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How do you read the digital output from an adc on an avr in c? Answered




10 years ago

Why not use the internal ADC?


Answer 10 years ago

First, use an AVR that has an on-board ADC... Most do, but some don't (like the ATtiny2313.)

Here's an example function for the ATmega8:
uint16_t getADC(uint8_t adcnum){	ADMUX = adcnum;				// Select input pin	ADCSRA = _BV(ADEN) | _BV(ADPS2);		ADCSRA |= _BV(ADSC);			// Start sampling	while (ADCSRA & _BV(ADSC) ) {}		// wait till ready        return(ADCW);}

To read the ADC, call this getADC() function. The input argument is the ADC "channel", 0 through 5 (there are 6 ADC pins on the ATmega8.) It's a 2-bit number, 0-3.
adcval = getADC(0);   // get channel 0

What's happening in the function

Line 1-- ADMUX sets the channel (input pin, there are 6 to choose from).
Line 2-- ADCSRA is the ADC control and status register.
.....the bit (ADEN) enables the ADC
.....the bit (ADPS2) is the timing scaler (more later.)
Line 3-- Setting the ADSC bit in the control register begins the sampling
Line 4-- Wait until the ADSC is cleared, the finish signal.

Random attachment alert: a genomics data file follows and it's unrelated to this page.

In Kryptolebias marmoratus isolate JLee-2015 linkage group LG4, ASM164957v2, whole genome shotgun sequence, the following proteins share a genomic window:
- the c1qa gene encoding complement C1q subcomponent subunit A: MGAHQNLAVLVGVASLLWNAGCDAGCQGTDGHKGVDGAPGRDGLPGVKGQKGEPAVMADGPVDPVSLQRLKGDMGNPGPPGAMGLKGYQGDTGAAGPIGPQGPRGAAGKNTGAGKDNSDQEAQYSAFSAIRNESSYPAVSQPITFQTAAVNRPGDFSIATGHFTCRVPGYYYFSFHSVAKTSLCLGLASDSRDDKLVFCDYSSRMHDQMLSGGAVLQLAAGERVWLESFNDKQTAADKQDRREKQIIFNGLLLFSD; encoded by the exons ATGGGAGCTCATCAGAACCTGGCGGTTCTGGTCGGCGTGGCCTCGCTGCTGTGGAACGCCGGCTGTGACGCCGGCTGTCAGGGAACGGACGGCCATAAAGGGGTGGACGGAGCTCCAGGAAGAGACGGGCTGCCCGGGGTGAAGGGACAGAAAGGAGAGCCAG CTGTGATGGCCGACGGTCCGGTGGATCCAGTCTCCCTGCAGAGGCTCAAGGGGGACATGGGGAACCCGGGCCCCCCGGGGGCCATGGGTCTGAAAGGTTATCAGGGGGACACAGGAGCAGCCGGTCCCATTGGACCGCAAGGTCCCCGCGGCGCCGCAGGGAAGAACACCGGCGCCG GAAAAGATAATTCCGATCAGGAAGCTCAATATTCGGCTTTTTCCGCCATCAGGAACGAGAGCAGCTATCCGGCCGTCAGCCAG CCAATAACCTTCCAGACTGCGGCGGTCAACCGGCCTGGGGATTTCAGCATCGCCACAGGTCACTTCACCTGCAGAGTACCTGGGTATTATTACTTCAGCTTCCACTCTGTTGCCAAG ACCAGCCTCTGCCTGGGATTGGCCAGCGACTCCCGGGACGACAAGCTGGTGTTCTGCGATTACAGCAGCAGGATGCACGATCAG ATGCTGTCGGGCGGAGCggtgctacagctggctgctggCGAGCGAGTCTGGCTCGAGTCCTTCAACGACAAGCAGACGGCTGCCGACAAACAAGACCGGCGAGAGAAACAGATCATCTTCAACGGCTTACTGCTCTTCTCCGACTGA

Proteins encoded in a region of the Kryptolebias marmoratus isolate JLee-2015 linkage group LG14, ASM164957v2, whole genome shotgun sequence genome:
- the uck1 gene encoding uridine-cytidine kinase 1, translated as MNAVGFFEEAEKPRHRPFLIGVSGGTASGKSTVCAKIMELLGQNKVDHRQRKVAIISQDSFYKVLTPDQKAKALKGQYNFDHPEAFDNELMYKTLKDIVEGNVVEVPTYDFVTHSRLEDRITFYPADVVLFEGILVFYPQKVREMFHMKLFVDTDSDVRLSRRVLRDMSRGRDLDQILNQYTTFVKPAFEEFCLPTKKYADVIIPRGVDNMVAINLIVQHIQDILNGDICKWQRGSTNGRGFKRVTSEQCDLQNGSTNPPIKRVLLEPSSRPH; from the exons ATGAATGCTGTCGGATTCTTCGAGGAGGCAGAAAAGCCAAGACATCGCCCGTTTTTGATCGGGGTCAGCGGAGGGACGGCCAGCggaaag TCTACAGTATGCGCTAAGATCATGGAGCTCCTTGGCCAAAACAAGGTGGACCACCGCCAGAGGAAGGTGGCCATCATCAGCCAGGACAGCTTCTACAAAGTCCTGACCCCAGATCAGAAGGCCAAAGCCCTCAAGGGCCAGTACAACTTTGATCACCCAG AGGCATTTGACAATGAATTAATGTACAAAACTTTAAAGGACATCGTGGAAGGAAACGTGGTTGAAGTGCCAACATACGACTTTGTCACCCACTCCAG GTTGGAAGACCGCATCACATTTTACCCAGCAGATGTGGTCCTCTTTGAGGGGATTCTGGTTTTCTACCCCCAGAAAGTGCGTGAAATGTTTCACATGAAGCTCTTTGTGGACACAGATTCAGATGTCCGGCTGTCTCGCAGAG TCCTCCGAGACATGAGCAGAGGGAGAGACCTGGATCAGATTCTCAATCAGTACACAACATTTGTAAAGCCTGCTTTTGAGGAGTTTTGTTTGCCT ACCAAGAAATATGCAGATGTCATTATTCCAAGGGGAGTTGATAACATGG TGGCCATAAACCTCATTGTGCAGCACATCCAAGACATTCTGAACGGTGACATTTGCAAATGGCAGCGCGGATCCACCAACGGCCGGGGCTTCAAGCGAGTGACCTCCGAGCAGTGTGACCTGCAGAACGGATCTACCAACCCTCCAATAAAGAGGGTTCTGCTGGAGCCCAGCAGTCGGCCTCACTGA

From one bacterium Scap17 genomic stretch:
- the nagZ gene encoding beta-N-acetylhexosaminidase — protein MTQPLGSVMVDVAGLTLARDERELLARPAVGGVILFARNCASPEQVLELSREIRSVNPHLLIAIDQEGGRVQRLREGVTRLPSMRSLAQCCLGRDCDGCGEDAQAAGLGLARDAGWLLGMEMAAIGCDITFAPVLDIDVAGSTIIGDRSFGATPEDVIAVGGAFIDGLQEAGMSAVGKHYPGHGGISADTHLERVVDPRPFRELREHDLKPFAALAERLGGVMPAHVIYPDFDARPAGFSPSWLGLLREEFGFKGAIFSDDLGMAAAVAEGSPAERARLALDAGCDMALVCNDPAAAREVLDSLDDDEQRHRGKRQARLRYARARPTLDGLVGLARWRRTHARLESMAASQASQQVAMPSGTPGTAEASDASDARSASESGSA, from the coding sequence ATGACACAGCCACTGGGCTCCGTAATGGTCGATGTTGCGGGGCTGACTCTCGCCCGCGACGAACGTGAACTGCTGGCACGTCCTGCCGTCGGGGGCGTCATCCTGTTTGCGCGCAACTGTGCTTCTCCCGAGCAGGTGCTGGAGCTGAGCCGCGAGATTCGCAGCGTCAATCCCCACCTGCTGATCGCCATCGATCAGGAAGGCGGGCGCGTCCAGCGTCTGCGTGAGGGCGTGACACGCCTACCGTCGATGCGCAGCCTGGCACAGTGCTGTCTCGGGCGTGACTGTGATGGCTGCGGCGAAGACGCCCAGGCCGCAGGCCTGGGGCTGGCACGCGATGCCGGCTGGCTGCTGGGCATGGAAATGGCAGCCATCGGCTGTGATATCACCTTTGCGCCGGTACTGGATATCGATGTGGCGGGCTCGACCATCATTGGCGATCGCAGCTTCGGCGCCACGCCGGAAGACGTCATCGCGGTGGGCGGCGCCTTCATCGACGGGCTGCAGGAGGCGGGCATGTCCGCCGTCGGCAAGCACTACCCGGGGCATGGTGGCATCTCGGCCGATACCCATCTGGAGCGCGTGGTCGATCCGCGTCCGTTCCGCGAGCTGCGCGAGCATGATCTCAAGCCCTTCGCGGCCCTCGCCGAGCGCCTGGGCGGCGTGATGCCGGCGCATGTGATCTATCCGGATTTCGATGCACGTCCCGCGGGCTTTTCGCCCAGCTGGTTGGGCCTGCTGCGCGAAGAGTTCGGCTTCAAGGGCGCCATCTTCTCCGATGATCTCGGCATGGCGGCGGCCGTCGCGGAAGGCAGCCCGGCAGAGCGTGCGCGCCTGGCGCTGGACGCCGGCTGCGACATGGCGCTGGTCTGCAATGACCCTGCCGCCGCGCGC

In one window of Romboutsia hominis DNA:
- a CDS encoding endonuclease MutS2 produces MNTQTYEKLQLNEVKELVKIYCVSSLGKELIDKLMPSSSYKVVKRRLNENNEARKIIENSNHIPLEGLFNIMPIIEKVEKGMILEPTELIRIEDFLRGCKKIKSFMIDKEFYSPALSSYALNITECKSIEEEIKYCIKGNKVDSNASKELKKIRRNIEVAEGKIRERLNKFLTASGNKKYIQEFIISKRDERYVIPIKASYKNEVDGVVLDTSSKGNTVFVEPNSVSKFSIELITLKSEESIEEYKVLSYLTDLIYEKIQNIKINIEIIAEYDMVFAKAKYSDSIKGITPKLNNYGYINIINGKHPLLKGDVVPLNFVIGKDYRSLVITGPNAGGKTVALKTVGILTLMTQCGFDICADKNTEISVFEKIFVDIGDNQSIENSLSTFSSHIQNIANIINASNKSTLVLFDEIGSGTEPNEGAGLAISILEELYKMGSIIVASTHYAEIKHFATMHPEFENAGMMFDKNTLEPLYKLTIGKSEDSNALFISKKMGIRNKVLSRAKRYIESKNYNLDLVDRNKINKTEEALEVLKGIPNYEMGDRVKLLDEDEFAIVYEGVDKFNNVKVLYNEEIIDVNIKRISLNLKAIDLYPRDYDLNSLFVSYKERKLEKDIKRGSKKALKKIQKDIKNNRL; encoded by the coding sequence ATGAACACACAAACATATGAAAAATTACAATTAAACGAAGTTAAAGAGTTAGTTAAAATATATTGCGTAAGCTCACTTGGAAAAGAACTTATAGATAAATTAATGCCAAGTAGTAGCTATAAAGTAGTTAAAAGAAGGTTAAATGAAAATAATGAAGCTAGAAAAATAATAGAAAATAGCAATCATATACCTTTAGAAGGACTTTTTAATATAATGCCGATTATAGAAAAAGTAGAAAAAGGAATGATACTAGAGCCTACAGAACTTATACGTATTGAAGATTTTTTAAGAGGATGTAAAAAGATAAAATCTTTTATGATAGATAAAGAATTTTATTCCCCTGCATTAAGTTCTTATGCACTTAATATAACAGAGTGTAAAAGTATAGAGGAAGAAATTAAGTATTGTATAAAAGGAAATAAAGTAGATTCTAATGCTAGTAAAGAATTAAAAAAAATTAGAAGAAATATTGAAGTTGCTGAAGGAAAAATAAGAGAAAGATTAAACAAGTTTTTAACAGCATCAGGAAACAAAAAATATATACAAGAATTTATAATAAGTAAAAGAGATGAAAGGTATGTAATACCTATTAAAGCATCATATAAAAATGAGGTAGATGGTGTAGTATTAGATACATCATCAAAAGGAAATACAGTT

Line 5-- Read the ADC register (W signifys the full Word register, 10 bits.)

Reading an ADC is time-dependent. The ADC must be read at a frequency of 200kHz or lower to reach the full 10-bit resolution. There are three bits in ADCSRA that can be used to "scale" the chip clock speed--slowing down the ADC clock so that accurate readings can be taken at high clock speeds.

The setting in used were:

--ATmega8 running at 4 mHz
--A scaler of 16 (ADPS2)

4 mHz / 16 = 250KHz, a little too fast for the full 10 bits, but I wanted a quick read. Read the datasheet to figure the proper prescaler for your clock speed.

Answer 10 years ago

Sorry: It's a 2-bit number, 0-3. is wrong, I was originally thinking of the ATtiny13, which has only 4 ADC channels.

ADMUX uses a three-bit number 0-5, for the ATmega8.